It is hard to get away from media stories about accidental losses of personal or confidential data – Government laptops stolen from a car, secret council files found in a skip, and so on. The latest strand to this story is the revelation last night on the excellent Donal MacIntyre programme (BBC Radio 5 Live on Sunday 13 April) that a council childcare worker recently lost confidential information about a child under his protection after popping into a bar for a drink. Download the programme podcast here.
Recently I’ve come across a different but equally worrying trend – the deliberate bypassing of formal security procedures by employees in companies with established security regimes. Our research found that a staggering 68 percent of employees admitted to breaching security controls in order to do their jobs. Are these people, mad, bad or worse? Actually, the chances are that they are basically conscientious employees just trying to get their work done under trying circumstances. The greater culprit here is likely to be well intentioned but misguided managers, who are putting place unduly frustrating policies that strike the wrong balance between the security and availability of information.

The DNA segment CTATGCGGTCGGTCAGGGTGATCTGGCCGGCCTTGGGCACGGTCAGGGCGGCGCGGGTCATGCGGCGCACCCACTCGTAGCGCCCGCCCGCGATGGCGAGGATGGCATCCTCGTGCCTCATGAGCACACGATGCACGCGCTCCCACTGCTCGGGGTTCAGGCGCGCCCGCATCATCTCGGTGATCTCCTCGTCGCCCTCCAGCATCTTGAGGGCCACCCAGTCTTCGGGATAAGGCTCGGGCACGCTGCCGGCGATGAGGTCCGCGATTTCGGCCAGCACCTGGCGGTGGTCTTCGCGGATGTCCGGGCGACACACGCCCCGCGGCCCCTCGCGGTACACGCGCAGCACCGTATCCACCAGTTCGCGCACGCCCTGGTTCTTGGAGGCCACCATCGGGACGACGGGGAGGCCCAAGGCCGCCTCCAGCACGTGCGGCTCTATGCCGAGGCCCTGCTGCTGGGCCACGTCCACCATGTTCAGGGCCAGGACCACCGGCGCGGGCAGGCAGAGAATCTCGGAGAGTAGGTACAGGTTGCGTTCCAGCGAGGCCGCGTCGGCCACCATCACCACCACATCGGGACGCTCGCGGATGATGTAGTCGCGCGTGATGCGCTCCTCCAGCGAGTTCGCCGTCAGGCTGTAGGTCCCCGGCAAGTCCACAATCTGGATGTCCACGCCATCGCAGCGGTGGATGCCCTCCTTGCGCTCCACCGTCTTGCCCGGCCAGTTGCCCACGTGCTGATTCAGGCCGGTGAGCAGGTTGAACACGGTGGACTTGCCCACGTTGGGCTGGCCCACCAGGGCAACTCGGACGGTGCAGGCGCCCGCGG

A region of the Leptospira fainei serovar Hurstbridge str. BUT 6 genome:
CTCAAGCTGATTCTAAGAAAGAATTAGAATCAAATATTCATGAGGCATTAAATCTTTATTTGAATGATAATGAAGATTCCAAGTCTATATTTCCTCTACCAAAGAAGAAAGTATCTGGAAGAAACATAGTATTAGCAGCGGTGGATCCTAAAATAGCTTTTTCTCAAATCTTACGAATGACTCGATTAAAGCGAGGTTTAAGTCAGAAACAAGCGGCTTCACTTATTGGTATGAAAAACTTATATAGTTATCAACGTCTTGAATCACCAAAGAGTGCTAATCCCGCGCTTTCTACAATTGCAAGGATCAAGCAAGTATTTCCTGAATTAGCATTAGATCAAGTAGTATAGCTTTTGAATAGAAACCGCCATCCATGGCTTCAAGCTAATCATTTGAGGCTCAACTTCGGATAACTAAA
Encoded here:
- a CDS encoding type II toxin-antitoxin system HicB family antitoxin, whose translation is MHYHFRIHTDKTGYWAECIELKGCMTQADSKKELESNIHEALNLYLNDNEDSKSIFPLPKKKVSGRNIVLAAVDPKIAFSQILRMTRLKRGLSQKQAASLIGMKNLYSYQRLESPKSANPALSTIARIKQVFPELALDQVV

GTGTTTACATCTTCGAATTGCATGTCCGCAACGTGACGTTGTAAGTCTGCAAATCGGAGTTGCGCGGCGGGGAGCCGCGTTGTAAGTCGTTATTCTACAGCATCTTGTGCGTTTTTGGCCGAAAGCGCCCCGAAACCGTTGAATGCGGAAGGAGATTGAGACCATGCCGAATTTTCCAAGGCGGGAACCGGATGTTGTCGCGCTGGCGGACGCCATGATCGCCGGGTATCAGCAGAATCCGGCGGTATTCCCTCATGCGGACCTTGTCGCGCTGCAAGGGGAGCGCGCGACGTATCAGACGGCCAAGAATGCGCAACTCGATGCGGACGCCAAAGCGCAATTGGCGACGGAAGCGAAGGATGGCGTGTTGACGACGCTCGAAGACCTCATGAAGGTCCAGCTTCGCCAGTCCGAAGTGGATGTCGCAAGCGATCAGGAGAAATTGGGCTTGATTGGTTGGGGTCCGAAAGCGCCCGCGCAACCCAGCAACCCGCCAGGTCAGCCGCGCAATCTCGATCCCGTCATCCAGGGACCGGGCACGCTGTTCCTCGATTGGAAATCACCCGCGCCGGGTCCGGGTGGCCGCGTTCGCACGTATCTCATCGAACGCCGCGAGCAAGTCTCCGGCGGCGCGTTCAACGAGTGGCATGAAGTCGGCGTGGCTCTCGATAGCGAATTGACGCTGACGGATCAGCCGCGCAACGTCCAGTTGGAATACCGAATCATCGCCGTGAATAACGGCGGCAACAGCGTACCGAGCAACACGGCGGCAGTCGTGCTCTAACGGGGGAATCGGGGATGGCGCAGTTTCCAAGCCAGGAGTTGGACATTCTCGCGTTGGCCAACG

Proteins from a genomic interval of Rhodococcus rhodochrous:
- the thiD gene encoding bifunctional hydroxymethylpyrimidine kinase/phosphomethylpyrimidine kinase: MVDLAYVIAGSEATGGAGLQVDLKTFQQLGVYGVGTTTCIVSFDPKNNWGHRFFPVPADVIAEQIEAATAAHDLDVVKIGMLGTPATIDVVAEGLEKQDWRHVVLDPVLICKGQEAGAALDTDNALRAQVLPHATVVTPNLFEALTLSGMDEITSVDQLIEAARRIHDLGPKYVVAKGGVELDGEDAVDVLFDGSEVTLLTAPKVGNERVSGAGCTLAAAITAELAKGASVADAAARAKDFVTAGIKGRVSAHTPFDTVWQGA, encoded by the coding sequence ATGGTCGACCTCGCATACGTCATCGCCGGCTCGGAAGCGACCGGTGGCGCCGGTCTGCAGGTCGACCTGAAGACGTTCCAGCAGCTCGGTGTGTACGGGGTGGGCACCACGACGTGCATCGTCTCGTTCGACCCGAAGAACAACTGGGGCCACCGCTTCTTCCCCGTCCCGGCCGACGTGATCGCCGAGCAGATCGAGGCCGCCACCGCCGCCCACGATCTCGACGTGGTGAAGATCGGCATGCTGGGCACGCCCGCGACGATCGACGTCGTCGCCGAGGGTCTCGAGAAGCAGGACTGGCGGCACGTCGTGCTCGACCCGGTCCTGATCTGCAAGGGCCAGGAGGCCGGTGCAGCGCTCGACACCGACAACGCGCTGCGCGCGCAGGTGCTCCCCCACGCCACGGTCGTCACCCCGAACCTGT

Clearly, this points to a serious disconnect between the people who specify and police internal security systems, and the employees at the coalface who interface with them in their daily lives. If we are ever to make meaningful progress in the battle against identity theft and online fraud, there is a vital battle to be fought for the hearts and minds of staff.
Tomorrow we will publish a timely new insight into the state of data breaches worldwide and what organisations need to do about them. Data Breaches: Trends, Costs and Best Practices assesses the true state of today’s data breach environment; recognises the real, damaging trends that affect organisations and individuals; and identifies current and emerging best practices in controlling the risks and costs arising from inadequate data security. The report is aimed at executives, information security managers, risk managers, auditors, compliance managers, stakeholders and data controllers worldwide, i.e. it is for precisely the people who may be putting in place the policies that their employees are currently working around. If you or your organisation would benefit from reading this – and there are clearly many – you can find out more and purchase a copy here.